Taking a bite out of the Group of Death

Posted on October 20, 2011

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Two weeks ago, the news that the Young Lions have landed in the ‘Group of Death’ at the SEA Games might well have been greeted with naked dread. After all, they had gone nine games without a win in the S.League, the availability of key players for the Games was up in the air and their chief striker Khairul Nizam has been injured or suspended for much of this year.

Young Lions striker Khairul Nizam

His absence and the lack of a ready alternative has been a glaring weakness in the S.League, where before last weekend the Young Lions had netted just 25 goals in 28 games. In a friendly tournament in Ho Chi Minh City, the results were no better – the Young Lions lost 2-0 to Qatar’s Aspire Academy’s U19 team, 3-0 to a South Korean University selection and 2-1 to Vietnam U23.

In football though, circumstances can turn as quickly as a Zidane pirouette. Now, the prospect of getting out of a group containing hosts Indonesia, 13-time SEA Games football gold medalists Thailand and the reigning Games football champ Malaysia appears a tough proposition, but not a daunting one.

The change has been one of mood: before last week, they were goal-shy, uncertain and a team that had seemingly forgotten how to win. Then came two victories in a week, and eight goals to go with them. Suddenly, the Young Lions appear to have found their bite.

Sure, five of those goals came against the S.League’s bottom side Woodlands Wellington. And yes, the Thailand U23 team they defeated 3-2 at the start of the week wasn’t at full strength. But neither were the Young Lions, missing six players away with the senior national team. With the two wins came the oh-so-important return of confidence. As the Young Lions piled en masse on Shahfiq Ghani after his remarkable injury-time winner against the Thais, letting loose primal screams that spoke volumes of their bottled frustrations, one could see that they had recovered the meaning and the means of being a winner.

Victory over the Thais and the hammering of Woodlands sparked recall of the Young Lions’ pedigree as bronze medalists at the last two SEA Games. It made public expectations of an improvement on the showings in Korat and Vientiane not seem outlandish, despite the challenging draw.

And going by the comments of some of the Jakarta-bound Young Lions, it’s clear they know it’s time to step up, that they will have to bear the onus of victory against more illustrious opponents at any stage if they are serious about making it to the final. Captain Hariss Harun presented the most lucid vision when he said: “If you’re looking to improve Singapore football, we have to look to get something more than a bronze.”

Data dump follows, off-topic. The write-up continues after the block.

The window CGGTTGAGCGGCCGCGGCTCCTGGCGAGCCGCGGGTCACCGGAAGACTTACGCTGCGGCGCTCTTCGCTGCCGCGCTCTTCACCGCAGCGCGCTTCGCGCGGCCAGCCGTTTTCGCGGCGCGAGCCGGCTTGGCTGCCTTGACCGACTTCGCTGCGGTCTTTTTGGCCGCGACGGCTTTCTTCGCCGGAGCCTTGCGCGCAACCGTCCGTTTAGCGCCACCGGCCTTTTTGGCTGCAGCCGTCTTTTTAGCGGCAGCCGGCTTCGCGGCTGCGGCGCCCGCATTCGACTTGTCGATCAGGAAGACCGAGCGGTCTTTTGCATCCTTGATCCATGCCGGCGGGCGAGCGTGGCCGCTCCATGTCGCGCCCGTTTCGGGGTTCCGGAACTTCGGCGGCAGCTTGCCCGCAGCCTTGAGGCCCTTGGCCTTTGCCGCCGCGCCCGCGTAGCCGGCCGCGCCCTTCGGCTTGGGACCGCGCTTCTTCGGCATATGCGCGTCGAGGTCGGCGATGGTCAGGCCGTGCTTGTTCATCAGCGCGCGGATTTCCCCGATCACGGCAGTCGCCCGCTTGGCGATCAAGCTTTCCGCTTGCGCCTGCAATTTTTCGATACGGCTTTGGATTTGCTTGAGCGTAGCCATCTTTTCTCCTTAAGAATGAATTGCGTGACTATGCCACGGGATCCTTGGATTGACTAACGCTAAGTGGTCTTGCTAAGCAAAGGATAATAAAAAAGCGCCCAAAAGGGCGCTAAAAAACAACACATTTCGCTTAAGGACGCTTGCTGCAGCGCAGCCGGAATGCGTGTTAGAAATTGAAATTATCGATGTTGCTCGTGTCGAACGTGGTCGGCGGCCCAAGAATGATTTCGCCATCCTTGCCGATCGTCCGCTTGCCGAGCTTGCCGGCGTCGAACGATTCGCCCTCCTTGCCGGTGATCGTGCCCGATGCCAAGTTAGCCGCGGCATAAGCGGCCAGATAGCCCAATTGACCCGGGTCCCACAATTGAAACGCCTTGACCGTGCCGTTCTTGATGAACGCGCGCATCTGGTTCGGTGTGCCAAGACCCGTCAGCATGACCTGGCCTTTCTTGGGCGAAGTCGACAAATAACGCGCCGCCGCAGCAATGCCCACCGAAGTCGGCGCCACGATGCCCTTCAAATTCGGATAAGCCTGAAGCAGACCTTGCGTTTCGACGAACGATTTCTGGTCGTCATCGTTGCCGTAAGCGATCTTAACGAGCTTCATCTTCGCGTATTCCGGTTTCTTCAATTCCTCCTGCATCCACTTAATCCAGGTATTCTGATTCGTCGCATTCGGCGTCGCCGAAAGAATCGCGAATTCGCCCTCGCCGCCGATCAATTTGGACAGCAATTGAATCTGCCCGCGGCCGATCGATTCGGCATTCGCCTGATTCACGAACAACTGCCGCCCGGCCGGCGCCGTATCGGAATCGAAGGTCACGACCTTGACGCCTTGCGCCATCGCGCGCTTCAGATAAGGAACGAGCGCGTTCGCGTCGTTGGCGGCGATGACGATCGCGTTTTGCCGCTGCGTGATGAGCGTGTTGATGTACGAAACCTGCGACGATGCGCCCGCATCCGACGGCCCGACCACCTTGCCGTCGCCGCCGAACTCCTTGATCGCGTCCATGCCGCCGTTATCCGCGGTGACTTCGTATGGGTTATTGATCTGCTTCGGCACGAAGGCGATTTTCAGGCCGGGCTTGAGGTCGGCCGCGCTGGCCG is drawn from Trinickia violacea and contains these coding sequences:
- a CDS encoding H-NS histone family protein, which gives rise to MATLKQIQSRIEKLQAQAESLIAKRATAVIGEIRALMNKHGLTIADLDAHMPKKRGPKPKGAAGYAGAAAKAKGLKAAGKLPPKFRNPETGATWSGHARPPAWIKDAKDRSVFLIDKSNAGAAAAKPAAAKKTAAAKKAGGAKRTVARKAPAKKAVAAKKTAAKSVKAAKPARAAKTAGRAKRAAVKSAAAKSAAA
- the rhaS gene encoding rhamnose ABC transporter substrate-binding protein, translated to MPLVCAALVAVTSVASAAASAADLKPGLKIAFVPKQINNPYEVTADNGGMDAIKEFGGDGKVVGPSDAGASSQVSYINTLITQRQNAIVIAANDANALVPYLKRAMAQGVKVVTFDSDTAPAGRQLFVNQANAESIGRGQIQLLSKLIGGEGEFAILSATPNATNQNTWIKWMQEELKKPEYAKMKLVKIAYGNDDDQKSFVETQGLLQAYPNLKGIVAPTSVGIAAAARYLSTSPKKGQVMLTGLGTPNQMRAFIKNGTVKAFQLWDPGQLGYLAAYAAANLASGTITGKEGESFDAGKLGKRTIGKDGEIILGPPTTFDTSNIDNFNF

Keeper Izwan Mahbud spoke of the belief the Young Lions will need to draw on, to have coursing through their veins: “I know it is not the easiest of groups but we should be ready to face whichever team comes along. I feel that we should believe in our own team and prepare ourselves for the tournament. That is the most important thing of all.” Defender Afiq Yunos added: “It will be a tough group but interesting as well. This is a major tournament for the U23s and I feel that we have been preparing well enough and it is now time to focus and show what we can do on the pitch.”

While the uplift in spirit has been most welcome, Young Lions coach Slobodan Pavkovic and the Football Association of Singapore (FAS) still have obstacles to overcome. The FAS is waiting on an appeal to defer the national service callups of Zulfahmi Arifin, a likely starter in central midfield, and Nazrul Nazari, who will challenge Gabriel Quek for a place on the left wing. A number of other players, including the main man in defence Safuwan Baharudin, require clearance from national service commitments to travel to Jakarta as well.

For Pavkovic, the challenge is to do all he can to mould a cohesive starting eleven in the 20 days that remain to the Games. The six players that have spent much of the past four months with the senior national team in their World Cup qualifying campaign have to be re-integrated into the Young Lions lineup, while captain and midfield lynchpin Hariss (national service) and frontman Khairul Nizam have not seen much competitive action in the last two months.

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